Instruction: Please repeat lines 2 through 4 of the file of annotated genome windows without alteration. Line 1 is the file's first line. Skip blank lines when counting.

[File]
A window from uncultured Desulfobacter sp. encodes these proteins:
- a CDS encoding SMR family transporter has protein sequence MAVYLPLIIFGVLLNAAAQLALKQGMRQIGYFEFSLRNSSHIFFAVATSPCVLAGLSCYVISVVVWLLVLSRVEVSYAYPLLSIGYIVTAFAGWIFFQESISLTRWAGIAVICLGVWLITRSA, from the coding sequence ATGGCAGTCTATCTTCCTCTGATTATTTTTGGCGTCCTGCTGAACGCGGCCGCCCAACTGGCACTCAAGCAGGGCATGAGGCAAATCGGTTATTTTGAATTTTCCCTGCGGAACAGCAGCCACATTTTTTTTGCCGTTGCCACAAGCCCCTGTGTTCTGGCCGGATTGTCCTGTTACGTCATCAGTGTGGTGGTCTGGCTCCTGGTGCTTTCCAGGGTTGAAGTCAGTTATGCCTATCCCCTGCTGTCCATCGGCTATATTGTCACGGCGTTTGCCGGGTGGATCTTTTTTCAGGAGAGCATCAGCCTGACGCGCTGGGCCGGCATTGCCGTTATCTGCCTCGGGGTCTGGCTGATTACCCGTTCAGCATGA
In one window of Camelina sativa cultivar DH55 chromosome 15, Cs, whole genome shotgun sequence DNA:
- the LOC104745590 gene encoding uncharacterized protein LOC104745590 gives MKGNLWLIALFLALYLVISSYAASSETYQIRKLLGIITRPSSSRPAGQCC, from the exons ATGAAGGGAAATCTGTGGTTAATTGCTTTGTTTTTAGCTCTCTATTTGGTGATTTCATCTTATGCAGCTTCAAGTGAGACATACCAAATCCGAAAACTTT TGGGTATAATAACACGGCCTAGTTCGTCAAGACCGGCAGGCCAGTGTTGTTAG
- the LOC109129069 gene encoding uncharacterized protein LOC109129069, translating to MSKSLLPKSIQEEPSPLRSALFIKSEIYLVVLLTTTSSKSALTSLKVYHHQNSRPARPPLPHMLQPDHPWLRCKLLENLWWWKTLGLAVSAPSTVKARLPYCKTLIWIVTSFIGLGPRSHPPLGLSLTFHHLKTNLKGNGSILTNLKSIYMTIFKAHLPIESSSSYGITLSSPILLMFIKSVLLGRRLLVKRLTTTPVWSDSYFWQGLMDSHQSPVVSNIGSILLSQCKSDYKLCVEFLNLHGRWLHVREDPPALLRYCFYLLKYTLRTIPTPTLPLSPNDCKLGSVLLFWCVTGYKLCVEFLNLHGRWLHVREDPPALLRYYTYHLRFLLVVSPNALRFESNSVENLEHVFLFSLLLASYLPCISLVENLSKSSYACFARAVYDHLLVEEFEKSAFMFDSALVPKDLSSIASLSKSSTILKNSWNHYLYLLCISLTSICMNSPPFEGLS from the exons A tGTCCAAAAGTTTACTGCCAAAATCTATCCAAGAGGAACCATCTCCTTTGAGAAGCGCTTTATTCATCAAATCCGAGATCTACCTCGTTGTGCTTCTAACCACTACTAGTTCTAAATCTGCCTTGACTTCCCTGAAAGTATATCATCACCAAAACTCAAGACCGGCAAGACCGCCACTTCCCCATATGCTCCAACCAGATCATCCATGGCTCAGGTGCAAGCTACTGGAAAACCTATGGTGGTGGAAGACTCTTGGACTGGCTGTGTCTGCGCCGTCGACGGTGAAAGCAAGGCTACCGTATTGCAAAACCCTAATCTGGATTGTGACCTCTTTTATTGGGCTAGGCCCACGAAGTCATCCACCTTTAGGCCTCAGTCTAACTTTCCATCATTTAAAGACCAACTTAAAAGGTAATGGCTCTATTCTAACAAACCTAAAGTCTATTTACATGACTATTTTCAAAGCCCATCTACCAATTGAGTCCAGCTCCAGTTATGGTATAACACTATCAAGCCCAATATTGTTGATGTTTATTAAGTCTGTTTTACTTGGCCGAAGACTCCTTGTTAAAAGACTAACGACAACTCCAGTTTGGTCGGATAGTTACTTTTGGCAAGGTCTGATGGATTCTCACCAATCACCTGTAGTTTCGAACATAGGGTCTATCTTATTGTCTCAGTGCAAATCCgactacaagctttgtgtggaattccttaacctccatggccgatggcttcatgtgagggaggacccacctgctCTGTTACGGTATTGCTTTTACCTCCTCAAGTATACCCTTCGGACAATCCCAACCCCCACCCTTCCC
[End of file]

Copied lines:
- a CDS encoding SMR family transporter has protein sequence MAVYLPLIIFGVLLNAAAQLALKQGMRQIGYFEFSLRNSSHIFFAVATSPCVLAGLSCYVISVVVWLLVLSRVEVSYAYPLLSIGYIVTAFAGWIFFQESISLTRWAGIAVICLGVWLITRSA, from the coding sequence ATGGCAGTCTATCTTCCTCTGATTATTTTTGGCGTCCTGCTGAACGCGGCCGCCCAACTGGCACTCAAGCAGGGCATGAGGCAAATCGGTTATTTTGAATTTTCCCTGCGGAACAGCAGCCACATTTTTTTTGCCGTTGCCACAAGCCCCTGTGTTCTGGCCGGATTGTCCTGTTACGTCATCAGTGTGGTGGTCTGGCTCCTGGTGCTTTCCAGGGTTGAAGTCAGTTATGCCTATCCCCTGCTGTCCATCGGCTATATTGTCACGGCGTTTGCCGGGTGGATCTTTTTTCAGGAGAGCATCAGCCTGACGCGCTGGGCCGGCATTGCCGTTATCTGCCTCGGGGTCTGGCTGATTACCCGTTCAGCATGA
In one window of Camelina sativa cultivar DH55 chromosome 15, Cs, whole genome shotgun sequence DNA:
- the LOC104745590 gene encoding uncharacterized protein LOC104745590 gives MKGNLWLIALFLALYLVISSYAASSETYQIRKLLGIITRPSSSRPAGQCC, from the exons ATGAAGGGAAATCTGTGGTTAATTGCTTTGTTTTTAGCTCTCTATTTGGTGATTTCATCTTATGCAGCTTCAAGTGAGACATACCAAATCCGAAAACTTT TGGGTATAATAACACGGCCTAGTTCGTCAAGACCGGCAGGCCAGTGTTGTTAG